Things change. That’s inevitable, and occasionally, it is for the better.
This year the Rocky Mountain Audio Fest moved from its familiar setting in the Denver Marriott Tech Center to the massive Gaylord Rockies Resort & Convention Center. The lengthy name is appropriate for the gigantic facility: in addition to 1,000 or so hotel rooms, there’s nearly half a million square feet of exhibit space. If that number is hard to grasp—well, I averaged 3.5 miles of walking every day during the show. Wear comfortable shoes.
Audio folks worry and debate about everything, and the move of a longstanding show to a new venue, pretty well pegged the angst-meter. The concerns included the distance between the bigger exhibit rooms located in the Convention Center and the regular hotel rooms used as exhibit rooms. There were also concerns about cost, distance between the hotel and Denver proper, and on and on. And on.
I confess that I shared those concerns—but as it turned out, none of that mattered. The show was terrific.
I first visited the Gaylord back when the weather and skies were both wintry, and immediately thought of the Overlook Hotel in The Shining. I wouldn’t be surprised if the header pic brought that to mind for you, as well. The interior has spaces large enough to house an upright Saturn V rocket—at least, it seems that way. Facilities and decor are a cross between Disney World and a Hollywood-ized hunting lodge. It helps if you like earth tones and plaids.
I say that not as a slam, but to help you visualize it. Enough about the new venue, what about the show? There were some first-show glitches–most prominent of which was a Press/Trade day on Thursday, which was a source of confusion. Oh, well. Better next year.
One of the oddities of RMAF, historically, is the fact that the show is often busiest on Friday. At most shows, Friday is a warm-up to the main event of Saturday—but Coloradans do cherish their weekends, and the show sometimes competed with Broncos games or The Great American Beer Fest. Neither of those draws was a factor this year, but at least from eyeballing the crowds every day, it did appear that Friday was again the heaviest day.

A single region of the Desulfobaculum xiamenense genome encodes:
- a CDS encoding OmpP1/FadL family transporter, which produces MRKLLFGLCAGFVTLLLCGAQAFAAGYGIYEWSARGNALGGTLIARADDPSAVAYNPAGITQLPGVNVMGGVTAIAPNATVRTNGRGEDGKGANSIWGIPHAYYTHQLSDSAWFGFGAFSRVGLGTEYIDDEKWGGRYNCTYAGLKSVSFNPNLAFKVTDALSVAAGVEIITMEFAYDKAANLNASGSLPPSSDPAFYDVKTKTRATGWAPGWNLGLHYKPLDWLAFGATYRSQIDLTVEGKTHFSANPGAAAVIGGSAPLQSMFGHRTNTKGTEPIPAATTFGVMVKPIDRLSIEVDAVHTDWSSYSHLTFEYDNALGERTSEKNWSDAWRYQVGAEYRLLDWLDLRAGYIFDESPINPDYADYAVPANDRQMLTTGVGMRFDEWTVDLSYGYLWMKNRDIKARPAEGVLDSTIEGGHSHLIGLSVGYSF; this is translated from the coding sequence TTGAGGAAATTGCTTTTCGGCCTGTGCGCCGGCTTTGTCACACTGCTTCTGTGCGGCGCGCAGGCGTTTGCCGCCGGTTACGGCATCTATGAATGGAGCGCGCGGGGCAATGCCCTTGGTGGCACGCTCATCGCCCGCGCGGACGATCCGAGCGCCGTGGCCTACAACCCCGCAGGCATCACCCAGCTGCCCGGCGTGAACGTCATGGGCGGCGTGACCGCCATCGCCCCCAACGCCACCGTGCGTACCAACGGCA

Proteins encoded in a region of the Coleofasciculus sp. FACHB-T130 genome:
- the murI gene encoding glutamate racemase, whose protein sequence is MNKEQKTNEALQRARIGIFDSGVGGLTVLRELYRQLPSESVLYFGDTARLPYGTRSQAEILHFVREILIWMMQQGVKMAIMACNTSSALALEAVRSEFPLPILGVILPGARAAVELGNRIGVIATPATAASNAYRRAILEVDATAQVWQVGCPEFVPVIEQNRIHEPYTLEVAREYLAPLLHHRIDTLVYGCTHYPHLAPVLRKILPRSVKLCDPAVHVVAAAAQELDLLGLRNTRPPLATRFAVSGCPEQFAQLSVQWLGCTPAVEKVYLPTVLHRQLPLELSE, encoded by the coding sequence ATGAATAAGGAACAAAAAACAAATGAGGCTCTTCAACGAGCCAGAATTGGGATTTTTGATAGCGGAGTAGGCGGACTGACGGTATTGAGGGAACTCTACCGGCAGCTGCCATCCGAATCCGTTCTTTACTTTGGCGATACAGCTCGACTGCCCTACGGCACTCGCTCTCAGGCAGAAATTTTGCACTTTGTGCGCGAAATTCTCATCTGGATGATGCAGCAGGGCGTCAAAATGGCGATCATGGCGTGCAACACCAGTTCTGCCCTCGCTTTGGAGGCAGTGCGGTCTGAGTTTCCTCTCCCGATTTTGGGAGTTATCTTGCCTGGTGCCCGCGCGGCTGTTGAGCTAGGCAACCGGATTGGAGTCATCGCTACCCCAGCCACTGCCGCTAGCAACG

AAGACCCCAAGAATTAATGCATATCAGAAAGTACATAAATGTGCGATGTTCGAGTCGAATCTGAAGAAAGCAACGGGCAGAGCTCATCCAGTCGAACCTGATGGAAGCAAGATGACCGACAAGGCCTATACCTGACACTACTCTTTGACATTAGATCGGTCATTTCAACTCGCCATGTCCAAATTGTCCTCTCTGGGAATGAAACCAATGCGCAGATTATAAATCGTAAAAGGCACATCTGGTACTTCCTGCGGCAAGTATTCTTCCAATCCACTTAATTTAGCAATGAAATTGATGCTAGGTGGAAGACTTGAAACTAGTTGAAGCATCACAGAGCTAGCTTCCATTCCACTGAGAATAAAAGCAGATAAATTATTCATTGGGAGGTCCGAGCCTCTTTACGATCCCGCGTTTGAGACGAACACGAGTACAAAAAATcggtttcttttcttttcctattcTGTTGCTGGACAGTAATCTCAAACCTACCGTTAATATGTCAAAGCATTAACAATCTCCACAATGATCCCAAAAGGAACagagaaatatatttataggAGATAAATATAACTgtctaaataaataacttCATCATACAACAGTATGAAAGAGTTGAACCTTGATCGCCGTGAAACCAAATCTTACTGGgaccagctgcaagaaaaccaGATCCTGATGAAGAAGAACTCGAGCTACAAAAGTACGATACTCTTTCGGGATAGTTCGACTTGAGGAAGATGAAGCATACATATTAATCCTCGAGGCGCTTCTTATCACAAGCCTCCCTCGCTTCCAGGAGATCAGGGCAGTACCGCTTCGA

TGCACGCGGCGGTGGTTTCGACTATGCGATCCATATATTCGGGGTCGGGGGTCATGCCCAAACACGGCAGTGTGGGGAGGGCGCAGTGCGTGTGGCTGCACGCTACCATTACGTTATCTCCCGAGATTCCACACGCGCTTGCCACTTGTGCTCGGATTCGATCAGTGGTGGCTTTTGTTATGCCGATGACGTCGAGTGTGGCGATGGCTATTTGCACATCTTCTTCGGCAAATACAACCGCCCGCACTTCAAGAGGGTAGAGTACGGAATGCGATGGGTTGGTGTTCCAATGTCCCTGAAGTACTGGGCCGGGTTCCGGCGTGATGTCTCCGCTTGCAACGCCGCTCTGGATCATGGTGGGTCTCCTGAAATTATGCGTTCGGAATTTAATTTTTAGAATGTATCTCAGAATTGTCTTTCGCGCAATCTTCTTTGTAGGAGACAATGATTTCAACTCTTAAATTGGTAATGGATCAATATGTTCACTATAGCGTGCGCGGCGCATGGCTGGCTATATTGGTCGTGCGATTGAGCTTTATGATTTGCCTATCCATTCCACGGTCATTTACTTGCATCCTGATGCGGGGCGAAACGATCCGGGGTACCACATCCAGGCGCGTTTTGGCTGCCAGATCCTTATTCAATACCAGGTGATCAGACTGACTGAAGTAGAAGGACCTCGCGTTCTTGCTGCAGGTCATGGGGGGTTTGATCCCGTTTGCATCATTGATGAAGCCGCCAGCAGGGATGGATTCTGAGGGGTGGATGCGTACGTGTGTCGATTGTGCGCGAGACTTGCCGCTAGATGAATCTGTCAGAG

The PS Audio room was slammed the entire weekend, helped by a live Ask Paul seminar and Michael Fremer spinning discs in the room every day. Michael played great test-pressings, compared good and bad editions of records, and provided entertaining commentary the whole while. I mention that not as promotion, but as an explanation for why I didn’t see that many other rooms this year. As an exhibitor, it was terrific; as a show-reporter, not so much. My apologies.
Of the big rooms in the convention center, there were four that I thought sounded terrific. The first—sorry—was PS’ own, featuring the very dynamic AN3 speakers; the second was put together by LA dealer High End By Oz, with a system that included Vitus Audio electronics, reel-to-reel by United Home Audio, and speakers from a company new to me, Lithuania’s Audio Solutions. The affable Greg Beron of UHA handled an after-hours playback session with copies of master tapes, and initially, I didn’t find the Audio Solutions Virtuoso M’s sound at all impressive. Well, it wasn’t—with unimpressive material. I came to realize that the character of the sound changed with every cut, with very little editorializing from the speakers: on compressed material, they conveyed that; on dynamic, bass-heavy material, they conveyed that. I found them very appealing, though others might prefer speakers that impose their own fingerprint upon the music. The speakers are also less-outrageous looking than most speakers their size (48 high, 165#) and price ($32k)—which may not work for those who like angular monoliths in Lamborghini Orange.
I enjoyed the session so much I didn’t take pictures. Oops.